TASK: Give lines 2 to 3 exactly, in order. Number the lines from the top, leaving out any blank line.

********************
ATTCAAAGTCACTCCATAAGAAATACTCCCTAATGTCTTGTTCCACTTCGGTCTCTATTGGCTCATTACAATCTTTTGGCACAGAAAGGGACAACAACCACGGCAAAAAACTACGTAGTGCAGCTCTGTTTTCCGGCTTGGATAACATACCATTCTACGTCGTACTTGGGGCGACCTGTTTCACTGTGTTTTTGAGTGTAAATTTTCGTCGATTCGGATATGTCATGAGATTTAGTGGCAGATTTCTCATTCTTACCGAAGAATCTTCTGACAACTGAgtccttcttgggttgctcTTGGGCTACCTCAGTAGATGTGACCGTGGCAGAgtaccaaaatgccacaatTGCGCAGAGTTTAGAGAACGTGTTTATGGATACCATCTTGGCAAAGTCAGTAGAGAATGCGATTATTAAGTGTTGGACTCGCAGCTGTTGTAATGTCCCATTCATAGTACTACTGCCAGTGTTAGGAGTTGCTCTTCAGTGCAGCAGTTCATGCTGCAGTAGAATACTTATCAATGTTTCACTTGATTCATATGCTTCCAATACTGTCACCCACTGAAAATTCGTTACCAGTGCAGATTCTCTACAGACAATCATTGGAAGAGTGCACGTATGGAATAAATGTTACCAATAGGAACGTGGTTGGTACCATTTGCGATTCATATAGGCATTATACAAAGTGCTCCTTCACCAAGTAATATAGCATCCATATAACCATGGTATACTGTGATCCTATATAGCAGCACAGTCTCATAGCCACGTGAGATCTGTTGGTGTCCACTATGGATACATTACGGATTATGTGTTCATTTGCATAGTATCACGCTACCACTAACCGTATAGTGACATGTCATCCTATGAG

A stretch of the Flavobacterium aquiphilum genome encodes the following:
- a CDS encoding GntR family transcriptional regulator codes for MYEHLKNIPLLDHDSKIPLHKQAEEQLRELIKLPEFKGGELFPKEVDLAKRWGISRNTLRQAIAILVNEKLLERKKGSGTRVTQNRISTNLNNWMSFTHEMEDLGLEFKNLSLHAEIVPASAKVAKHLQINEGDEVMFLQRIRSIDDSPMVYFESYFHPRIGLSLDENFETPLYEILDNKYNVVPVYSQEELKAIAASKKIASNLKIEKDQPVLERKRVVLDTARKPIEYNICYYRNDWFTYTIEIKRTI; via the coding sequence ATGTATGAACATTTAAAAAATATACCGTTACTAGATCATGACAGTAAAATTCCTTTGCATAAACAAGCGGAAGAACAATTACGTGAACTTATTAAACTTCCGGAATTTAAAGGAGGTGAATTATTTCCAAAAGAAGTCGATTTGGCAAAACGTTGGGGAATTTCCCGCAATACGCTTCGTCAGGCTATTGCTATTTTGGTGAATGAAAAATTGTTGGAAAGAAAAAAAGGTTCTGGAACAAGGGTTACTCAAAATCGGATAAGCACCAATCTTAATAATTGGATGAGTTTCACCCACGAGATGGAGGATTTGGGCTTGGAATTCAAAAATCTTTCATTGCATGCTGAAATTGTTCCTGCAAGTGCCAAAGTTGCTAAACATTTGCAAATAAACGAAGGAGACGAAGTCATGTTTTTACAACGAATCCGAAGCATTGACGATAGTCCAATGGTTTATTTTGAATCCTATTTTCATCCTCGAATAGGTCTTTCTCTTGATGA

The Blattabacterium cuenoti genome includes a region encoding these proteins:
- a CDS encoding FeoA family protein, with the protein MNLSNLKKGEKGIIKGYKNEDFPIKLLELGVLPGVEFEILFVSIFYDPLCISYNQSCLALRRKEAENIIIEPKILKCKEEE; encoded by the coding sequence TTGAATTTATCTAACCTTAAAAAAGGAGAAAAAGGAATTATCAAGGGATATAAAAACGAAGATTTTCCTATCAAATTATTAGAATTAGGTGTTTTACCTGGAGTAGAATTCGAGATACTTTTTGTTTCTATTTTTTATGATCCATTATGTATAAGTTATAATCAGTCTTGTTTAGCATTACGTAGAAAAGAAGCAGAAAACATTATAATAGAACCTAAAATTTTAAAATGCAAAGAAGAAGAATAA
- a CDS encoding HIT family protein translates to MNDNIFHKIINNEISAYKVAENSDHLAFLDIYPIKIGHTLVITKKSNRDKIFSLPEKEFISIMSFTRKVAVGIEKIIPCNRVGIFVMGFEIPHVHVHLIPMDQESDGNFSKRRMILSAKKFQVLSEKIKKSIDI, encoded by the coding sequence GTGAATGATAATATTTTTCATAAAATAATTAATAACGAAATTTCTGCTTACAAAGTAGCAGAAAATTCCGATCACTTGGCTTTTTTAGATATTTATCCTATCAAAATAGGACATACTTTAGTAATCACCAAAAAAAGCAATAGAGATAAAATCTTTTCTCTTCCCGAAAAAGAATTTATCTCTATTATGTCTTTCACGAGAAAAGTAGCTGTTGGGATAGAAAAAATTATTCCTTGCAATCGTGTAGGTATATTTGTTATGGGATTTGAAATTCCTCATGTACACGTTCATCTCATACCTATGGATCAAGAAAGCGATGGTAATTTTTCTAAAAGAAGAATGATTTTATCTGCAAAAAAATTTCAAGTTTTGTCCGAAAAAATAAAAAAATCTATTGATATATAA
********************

A stretch of the Flavobacterium aquiphilum genome encodes the following:
- a CDS encoding GntR family transcriptional regulator codes for MYEHLKNIPLLDHDSKIPLHKQAEEQLRELIKLPEFKGGELFPKEVDLAKRWGISRNTLRQAIAILVNEKLLERKKGSGTRVTQNRISTNLNNWMSFTHEMEDLGLEFKNLSLHAEIVPASAKVAKHLQINEGDEVMFLQRIRSIDDSPMVYFESYFHPRIGLSLDENFETPLYEILDNKYNVVPVYSQEELKAIAASKKIASNLKIEKDQPVLERKRVVLDTARKPIEYNICYYRNDWFTYTIEIKRTI; via the coding sequence ATGTATGAACATTTAAAAAATATACCGTTACTAGATCATGACAGTAAAATTCCTTTGCATAAACAAGCGGAAGAACAATTACGTGAACTTATTAAACTTCCGGAATTTAAAGGAGGTGAATTATTTCCAAAAGAAGTCGATTTGGCAAAACGTTGGGGAATTTCCCGCAATACGCTTCGTCAGGCTATTGCTATTTTGGTGAATGAAAAATTGTTGGAAAGAAAAAAAGGTTCTGGAACAAGGGTTACTCAAAATCGGATAAGCACCAATCTTAATAATTGGATGAGTTTCACCCACGAGATGGAGGATTTGGGCTTGGAATTCAAAAATCTTTCATTGCATGCTGAAATTGTTCCTGCAAGTGCCAAAGTTGCTAAACATTTGCAAATAAACGAAGGAGACGAAGTCATGTTTTTACAACGAATCCGAAGCATTGACGATAGTCCAATGGTTTATTTTGAATCCTATTTTCATCCTCGAATAGGTCTTTCTCTTGATGA